Systematic (IUPAC) name
O-2-naphthyl methyl(3-methylphenyl)thiocarbamate
Clinical data
Trade names Tinactin
AHFS/ monograph
MedlinePlus a682617
Pregnancy cat.  ?
Legal status OTC
CAS number 2398-96-1 YesY
ATC code D01AE18
PubChem CID 5510
DrugBank DB00525
ChemSpider 5309 YesY
KEGG D00381 YesY
Chemical data
Formula C19H17NOS 
Mol. mass 307.41 g/mol
SMILES eMolecules & PubChem
Physical data
Melt. point 110–111.5 °C (230–233 °F)
 N(what is this?)  (verify)

Tolnaftate is a synthetic over-the-counter anti-fungal agent. It may come as a cream, powder, spray, or liquid aerosol, and is used to treat jock itch, athlete's foot and ringworm. It is sold under several brand names, most notably Tinactin (Merck) and Odor Eaters (Combe Incorporated). Other brands are Absorbine, Aftate, Genaspor, Lamisil AF, NP 27, Scholl and Ting. Tolnaftate is a thiocarbamate.



The synthesis of tolnaftate is a three step process first involving 2-napthol with a base, to deprotonate the acidic phenol hydrogen. NaH, NaNH2 are commonly used. Other common bases may also be used with the same effect. Treatment of N-methyl-m-toluidine with CS2 and CH3Br results in a thiocarbamate intermediate that reacts with the negatively charged oxygen on the deprotonated 2-napthol, displacing the -SCH3 group and forming the final product.[1]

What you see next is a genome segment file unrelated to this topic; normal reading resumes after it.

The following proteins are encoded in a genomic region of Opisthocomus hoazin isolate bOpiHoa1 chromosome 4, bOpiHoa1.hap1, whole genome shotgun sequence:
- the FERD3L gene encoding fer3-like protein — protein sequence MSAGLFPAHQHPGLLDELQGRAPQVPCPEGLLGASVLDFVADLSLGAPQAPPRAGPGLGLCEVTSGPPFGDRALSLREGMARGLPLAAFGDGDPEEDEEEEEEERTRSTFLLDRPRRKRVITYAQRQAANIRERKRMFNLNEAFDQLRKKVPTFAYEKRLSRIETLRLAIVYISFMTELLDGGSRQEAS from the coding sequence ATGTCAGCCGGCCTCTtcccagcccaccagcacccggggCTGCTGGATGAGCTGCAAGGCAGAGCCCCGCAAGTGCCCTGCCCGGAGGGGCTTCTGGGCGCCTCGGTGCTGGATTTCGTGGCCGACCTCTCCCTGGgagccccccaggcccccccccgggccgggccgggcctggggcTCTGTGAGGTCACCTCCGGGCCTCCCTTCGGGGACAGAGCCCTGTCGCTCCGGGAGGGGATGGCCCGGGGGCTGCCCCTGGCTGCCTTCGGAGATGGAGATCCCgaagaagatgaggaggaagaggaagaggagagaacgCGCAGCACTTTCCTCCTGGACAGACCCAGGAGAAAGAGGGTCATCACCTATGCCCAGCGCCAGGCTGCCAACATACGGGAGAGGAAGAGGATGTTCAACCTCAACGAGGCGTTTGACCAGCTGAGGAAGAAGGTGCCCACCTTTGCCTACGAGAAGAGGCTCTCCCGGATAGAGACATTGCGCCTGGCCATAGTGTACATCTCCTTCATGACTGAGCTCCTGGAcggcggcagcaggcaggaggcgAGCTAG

Although the exact mechanism of action is not entirely known, it is believed to inhibit the squalene epoxidase,[2] an important enzyme in the biosynthetic pathway of ergosterol (a key component of the fungal membrane) in a similar way to allylamines.[3]


Tolnaftate has been found to be generally slightly less effective than azoles when used to treat tinea pedis. It is, however, useful when dealing with ringworm, especially when passed from pets to humans.[4] Tolnaftate is ineffective against Candida albicans, and thus ineffective against candidal intertrigo, which may sometimes masquerade as fungal infections by Tinea species.


  1. ^ Noguchi, T.; Hashimoto, Y.; Miyazaki, K.; Kaji, A.; J. Pharm. Soc. Japan 1968, 88, 335
  2. ^ Ryder NS, Frank I, Dupont MC (May 1986). "Ergosterol biosynthesis inhibition by the thiocarbamate antifungal agents tolnaftate and tolciclate". Antimicrob. Agents Chemother. 29 (5): 858–60. PMC 284167. PMID 3524433. 
  3. ^ "antifung". Retrieved 2008-07-09. 
  4. ^ Crawford F, Hart R, Bell-Syer S, Torgerson D, Young P, Russell I. Topical treatments for fungal infections of the skin and nails of the foot (Cochrane Review). In: The Cochrane Library, Issue 1, 2003. Oxford: Update Software.

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